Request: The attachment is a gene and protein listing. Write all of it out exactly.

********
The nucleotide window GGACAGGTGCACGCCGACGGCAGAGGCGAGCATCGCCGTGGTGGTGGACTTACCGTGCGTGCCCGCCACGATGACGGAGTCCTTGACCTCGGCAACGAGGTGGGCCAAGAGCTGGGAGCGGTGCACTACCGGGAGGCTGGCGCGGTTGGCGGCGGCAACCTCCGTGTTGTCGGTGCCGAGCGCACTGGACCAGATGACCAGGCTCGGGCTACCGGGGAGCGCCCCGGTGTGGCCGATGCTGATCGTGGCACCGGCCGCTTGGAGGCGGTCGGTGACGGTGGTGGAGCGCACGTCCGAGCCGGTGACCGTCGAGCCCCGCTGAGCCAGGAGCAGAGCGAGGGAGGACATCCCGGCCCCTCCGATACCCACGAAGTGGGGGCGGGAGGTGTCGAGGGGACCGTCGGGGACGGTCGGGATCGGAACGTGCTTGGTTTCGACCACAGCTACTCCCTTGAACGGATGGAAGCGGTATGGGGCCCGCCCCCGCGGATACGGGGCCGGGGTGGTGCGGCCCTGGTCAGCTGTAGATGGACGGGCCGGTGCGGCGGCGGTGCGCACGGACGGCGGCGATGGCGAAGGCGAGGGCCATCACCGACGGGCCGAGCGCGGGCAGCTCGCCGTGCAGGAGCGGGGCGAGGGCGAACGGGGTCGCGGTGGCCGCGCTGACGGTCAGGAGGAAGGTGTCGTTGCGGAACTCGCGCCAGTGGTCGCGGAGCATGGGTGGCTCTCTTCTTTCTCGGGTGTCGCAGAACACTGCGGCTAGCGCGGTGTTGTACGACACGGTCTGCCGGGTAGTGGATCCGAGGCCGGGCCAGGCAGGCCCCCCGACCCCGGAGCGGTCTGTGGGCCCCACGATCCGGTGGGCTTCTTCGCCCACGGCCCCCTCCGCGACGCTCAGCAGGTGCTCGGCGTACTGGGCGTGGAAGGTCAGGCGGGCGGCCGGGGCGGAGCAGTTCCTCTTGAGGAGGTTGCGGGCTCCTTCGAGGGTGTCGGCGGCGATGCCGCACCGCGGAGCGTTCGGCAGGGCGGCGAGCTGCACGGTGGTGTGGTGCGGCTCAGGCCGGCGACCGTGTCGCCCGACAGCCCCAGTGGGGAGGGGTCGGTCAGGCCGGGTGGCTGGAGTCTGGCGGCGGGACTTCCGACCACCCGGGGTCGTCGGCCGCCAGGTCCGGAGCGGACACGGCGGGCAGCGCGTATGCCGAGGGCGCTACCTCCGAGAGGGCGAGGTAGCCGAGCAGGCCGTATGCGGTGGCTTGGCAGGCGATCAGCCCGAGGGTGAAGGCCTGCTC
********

The nucleotide window GGACAGGTGCACGCCGACGGCAGAGGCGAGCATCGCCGTGGTGGTGGACTTACCGTGCGTGCCCGCCACGATGACGGAGTCCTTGACCTCGGCAACGAGGTGGGCCAAGAGCTGGGAGCGGTGCACTACCGGGAGGCTGGCGCGGTTGGCGGCGGCAACCTCCGTGTTGTCGGTGCCGAGCGCACTGGACCAGATGACCAGGCTCGGGCTACCGGGGAGCGCCCCGGTGTGGCCGATGCTGATCGTGGCACCGGCCGCTTGGAGGCGGTCGGTGACGGTGGTGGAGCGCACGTCCGAGCCGGTGACCGTCGAGCCCCGCTGAGCCAGGAGCAGAGCGAGGGAGGACATCCCGGCCCCTCCGATACCCACGAAGTGGGGGCGGGAGGTGTCGAGGGGACCGTCGGGGACGGTCGGGATCGGAACGTGCTTGGTTTCGACCACAGCTACTCCCTTGAACGGATGGAAGCGGTATGGGGCCCGCCCCCGCGGATACGGGGCCGGGGTGGTGCGGCCCTGGTCAGCTGTAGATGGACGGGCCGGTGCGGCGGCGGTGCGCACGGACGGCGGCGATGGCGAAGGCGAGGGCCATCACCGACGGGCCGAGCGCGGGCAGCTCGCCGTGCAGGAGCGGGGCGAGGGCGAACGGGGTCGCGGTGGCCGCGCTGACGGTCAGGAGGAAGGTGTCGTTGCGGAACTCGCGCCAGTGGTCGCGGAGCATGGGTGGCTCTCTTCTTTCTCGGGTGTCGCAGAACACTGCGGCTAGCGCGGTGTTGTACGACACGGTCTGCCGGGTAGTGGATCCGAGGCCGGGCCAGGCAGGCCCCCCGACCCCGGAGCGGTCTGTGGGCCCCACGATCCGGTGGGCTTCTTCGCCCACGGCCCCCTCCGCGACGCTCAGCAGGTGCTCGGCGTACTGGGCGTGGAAGGTCAGGCGGGCGGCCGGGGCGGAGCAGTTCCTCTTGAGGAGGTTGCGGGCTCCTTCGAGGGTGTCGGCGGCGATGCCGCACCGCGGAGCGTTCGGCAGGGCGGCGAGCTGCACGGTGGTGTGGTGCGGCTCAGGCCGGCGACCGTGTCGCCCGACAGCCCCAGTGGGGAGGGGTCGGTCAGGCCGGGTGGCTGGAGTCTGGCGGCGGGACTTCCGACCACCCGGGGTCGTCGGCCGCCAGGTCCGGAGCGGACACGGCGGGCAGCGCGTATGCCGAGGGCGCTACCTCCGAGAGGGCGAGGTAGCCGAGCAGGCCGTATGCGGTGGCTTGGCAGGCGATCAGCCCGAGGGTGAAGGCCTGCTC